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The soul of Bohemia: familiar masterpieces and little-known gems for string ensemble by the five most famous Czech composers of the 19th and 20th centuries. The affection and vigour of Dvorák's Serenade for Strings has kept it's freshness while many other works from the same era have receded into obscurity. This performance by the Ciconia Consort lends it a new lease of life: as rhythmically springy and attentive to detail as the ensembles previous, critically acclaimed explorations of the string-orchestra repertoire of France, England, the US and Germany in beautifully curated themes. Janácek's Suite for Strings is an early work, Romantic in character and recognisably descended from the String Serenades of Dvorák and Tchaikovsky, but nonetheless characteristic of the composer's quirky language with it's adoption of Czech speech rhythms. In 1931, Martinu was also inspired by Czech folk melodies when writing his Partita as a Czech émigré in faraway Paris. However, Martinu develops these melodies in a modern style reminiscent of Béla Bartók. Without slow movements, intimacy, or a poetic character, the character of the suite as a whole is spicy, tough and extrovert: inimitably Martinu. Smetana scored his tone-picture Rybár (The Fisherman), for harmonium, harp, and strings: it is a musical 'tableau vivant' after Goethe's poem Der Fischer, which describes a fisherman who is overpowered by the mysterious and magical pull of the water. The theme of Rybár and Smetana's haunting translation into music also make it a kind of study for his evocation of the river Vltava in Ma Vlast. A little more familiar is the grave Meditation on the Hymn to St Wenceslas by Dvorák's student and son-in-law, Josef Suk, in which the old melody is treated like a family heirloom.
The soul of Bohemia: familiar masterpieces and little-known gems for string ensemble by the five most famous Czech composers of the 19th and 20th centuries. The affection and vigour of Dvorák's Serenade for Strings has kept it's freshness while many other works from the same era have receded into obscurity. This performance by the Ciconia Consort lends it a new lease of life: as rhythmically springy and attentive to detail as the ensembles previous, critically acclaimed explorations of the string-orchestra repertoire of France, England, the US and Germany in beautifully curated themes. Janácek's Suite for Strings is an early work, Romantic in character and recognisably descended from the String Serenades of Dvorák and Tchaikovsky, but nonetheless characteristic of the composer's quirky language with it's adoption of Czech speech rhythms. In 1931, Martinu was also inspired by Czech folk melodies when writing his Partita as a Czech émigré in faraway Paris. However, Martinu develops these melodies in a modern style reminiscent of Béla Bartók. Without slow movements, intimacy, or a poetic character, the character of the suite as a whole is spicy, tough and extrovert: inimitably Martinu. Smetana scored his tone-picture Rybár (The Fisherman), for harmonium, harp, and strings: it is a musical 'tableau vivant' after Goethe's poem Der Fischer, which describes a fisherman who is overpowered by the mysterious and magical pull of the water. The theme of Rybár and Smetana's haunting translation into music also make it a kind of study for his evocation of the river Vltava in Ma Vlast. A little more familiar is the grave Meditation on the Hymn to St Wenceslas by Dvorák's student and son-in-law, Josef Suk, in which the old melody is treated like a family heirloom.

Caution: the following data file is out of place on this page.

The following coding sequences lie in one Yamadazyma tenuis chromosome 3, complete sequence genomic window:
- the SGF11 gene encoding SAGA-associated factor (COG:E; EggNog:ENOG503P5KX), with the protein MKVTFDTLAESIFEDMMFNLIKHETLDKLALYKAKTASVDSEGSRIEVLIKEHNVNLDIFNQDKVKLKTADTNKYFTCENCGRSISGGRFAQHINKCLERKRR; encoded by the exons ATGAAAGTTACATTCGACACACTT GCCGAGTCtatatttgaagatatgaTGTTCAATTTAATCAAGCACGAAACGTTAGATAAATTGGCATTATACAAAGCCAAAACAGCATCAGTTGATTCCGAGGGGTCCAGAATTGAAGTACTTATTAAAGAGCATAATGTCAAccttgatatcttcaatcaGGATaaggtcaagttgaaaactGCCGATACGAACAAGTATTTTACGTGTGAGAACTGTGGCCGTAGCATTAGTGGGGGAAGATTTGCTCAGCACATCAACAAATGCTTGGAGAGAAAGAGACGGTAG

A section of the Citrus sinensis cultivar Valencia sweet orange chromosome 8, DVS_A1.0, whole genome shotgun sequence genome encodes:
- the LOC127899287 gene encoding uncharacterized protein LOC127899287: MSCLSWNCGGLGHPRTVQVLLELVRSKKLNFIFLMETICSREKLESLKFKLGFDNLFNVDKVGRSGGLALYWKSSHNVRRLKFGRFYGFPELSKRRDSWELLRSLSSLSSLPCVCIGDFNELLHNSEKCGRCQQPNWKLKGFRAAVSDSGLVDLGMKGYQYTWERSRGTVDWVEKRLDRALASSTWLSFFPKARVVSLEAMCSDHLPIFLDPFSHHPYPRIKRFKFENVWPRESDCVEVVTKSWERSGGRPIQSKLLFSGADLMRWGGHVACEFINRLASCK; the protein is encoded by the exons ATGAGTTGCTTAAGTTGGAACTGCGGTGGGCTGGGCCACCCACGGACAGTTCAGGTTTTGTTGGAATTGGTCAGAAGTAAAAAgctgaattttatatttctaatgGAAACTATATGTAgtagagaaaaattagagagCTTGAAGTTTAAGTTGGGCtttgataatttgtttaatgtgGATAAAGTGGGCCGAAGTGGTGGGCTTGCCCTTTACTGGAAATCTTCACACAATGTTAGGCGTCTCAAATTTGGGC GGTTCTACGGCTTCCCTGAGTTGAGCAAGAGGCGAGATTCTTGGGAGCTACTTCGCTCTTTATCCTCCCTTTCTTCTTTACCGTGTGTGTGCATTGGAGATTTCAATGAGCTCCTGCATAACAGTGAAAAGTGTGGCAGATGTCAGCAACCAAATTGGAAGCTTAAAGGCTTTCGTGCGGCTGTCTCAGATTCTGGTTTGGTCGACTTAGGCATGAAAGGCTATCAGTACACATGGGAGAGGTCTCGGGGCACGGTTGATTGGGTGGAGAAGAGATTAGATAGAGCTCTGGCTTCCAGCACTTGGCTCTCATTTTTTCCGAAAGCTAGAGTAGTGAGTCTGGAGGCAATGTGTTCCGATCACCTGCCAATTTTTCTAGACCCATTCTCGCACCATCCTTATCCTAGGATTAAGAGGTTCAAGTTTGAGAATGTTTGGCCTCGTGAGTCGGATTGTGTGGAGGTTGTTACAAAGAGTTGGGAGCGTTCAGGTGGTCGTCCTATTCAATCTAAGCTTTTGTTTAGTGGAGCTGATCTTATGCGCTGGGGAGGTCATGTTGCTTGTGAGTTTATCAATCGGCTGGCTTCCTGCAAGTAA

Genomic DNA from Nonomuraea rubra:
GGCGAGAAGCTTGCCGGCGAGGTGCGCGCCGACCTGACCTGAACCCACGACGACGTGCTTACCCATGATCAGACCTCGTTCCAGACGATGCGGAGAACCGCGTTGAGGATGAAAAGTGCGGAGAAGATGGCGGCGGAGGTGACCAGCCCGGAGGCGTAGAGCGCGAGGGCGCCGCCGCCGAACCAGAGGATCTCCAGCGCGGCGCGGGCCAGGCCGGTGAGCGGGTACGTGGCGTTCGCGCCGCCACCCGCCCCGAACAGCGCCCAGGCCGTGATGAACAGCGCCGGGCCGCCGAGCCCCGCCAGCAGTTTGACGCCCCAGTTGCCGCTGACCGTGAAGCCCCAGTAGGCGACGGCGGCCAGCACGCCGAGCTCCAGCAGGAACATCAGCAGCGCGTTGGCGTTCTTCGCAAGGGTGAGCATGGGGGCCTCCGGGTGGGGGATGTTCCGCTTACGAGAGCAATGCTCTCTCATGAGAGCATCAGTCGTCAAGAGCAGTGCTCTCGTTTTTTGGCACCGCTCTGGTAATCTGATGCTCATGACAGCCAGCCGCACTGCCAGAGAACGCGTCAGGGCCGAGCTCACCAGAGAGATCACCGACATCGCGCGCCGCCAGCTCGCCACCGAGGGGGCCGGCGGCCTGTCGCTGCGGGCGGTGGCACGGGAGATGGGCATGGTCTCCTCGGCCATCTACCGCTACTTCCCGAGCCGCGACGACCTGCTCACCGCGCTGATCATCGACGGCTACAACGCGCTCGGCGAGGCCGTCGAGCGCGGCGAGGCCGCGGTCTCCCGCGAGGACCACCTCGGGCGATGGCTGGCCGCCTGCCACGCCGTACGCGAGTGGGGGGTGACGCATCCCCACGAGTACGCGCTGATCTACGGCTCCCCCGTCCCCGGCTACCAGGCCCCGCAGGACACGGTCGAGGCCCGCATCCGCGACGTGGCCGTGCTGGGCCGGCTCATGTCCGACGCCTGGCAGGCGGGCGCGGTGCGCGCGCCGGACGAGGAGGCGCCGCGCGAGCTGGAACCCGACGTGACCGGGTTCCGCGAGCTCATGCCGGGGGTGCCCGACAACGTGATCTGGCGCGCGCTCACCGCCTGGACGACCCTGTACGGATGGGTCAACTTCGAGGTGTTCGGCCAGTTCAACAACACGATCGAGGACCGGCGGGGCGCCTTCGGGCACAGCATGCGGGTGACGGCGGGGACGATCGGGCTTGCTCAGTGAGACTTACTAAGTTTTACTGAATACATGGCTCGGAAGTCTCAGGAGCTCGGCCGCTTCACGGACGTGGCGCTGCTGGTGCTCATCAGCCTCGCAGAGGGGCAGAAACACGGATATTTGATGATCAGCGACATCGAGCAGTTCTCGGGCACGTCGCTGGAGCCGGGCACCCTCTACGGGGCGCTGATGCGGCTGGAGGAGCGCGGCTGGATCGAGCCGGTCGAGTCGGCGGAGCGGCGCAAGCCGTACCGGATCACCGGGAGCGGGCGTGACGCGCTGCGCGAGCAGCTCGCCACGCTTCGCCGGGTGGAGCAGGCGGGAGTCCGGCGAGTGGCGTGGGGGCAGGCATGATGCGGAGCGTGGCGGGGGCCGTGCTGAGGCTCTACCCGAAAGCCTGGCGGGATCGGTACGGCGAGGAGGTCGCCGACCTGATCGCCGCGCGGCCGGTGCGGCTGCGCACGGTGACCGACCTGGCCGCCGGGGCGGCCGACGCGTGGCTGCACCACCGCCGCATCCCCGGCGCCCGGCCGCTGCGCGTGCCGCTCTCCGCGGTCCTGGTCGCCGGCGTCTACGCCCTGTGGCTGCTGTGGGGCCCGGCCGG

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The soul of Bohemia: familiar masterpieces and little-known gems for string ensemble by the five most famous Czech composers of the 19th and 20th centuries. The affection and vigour of Dvorák's Serenade for Strings has kept it's freshness while many other works from the same era have receded into obscurity. This performance by the Ciconia Consort lends it a new lease of life: as rhythmically springy and attentive to detail as the ensembles previous, critically acclaimed explorations of the string-orchestra repertoire of France, England, the US and Germany in beautifully curated themes. Janácek's Suite for Strings is an early work, Romantic in character and recognisably descended from the String Serenades of Dvorák and Tchaikovsky, but nonetheless characteristic of the composer's quirky language with it's adoption of Czech speech rhythms. In 1931, Martinu was also inspired by Czech folk melodies when writing his Partita as a Czech émigré in faraway Paris. However, Martinu develops these melodies in a modern style reminiscent of Béla Bartók. Without slow movements, intimacy, or a poetic character, the character of the suite as a whole is spicy, tough and extrovert: inimitably Martinu. Smetana scored his tone-picture Rybár (The Fisherman), for harmonium, harp, and strings: it is a musical 'tableau vivant' after Goethe's poem Der Fischer, which describes a fisherman who is overpowered by the mysterious and magical pull of the water. The theme of Rybár and Smetana's haunting translation into music also make it a kind of study for his evocation of the river Vltava in Ma Vlast. A little more familiar is the grave Meditation on the Hymn to St Wenceslas by Dvorák's student and son-in-law, Josef Suk, in which the old melody is treated like a family heirloom.
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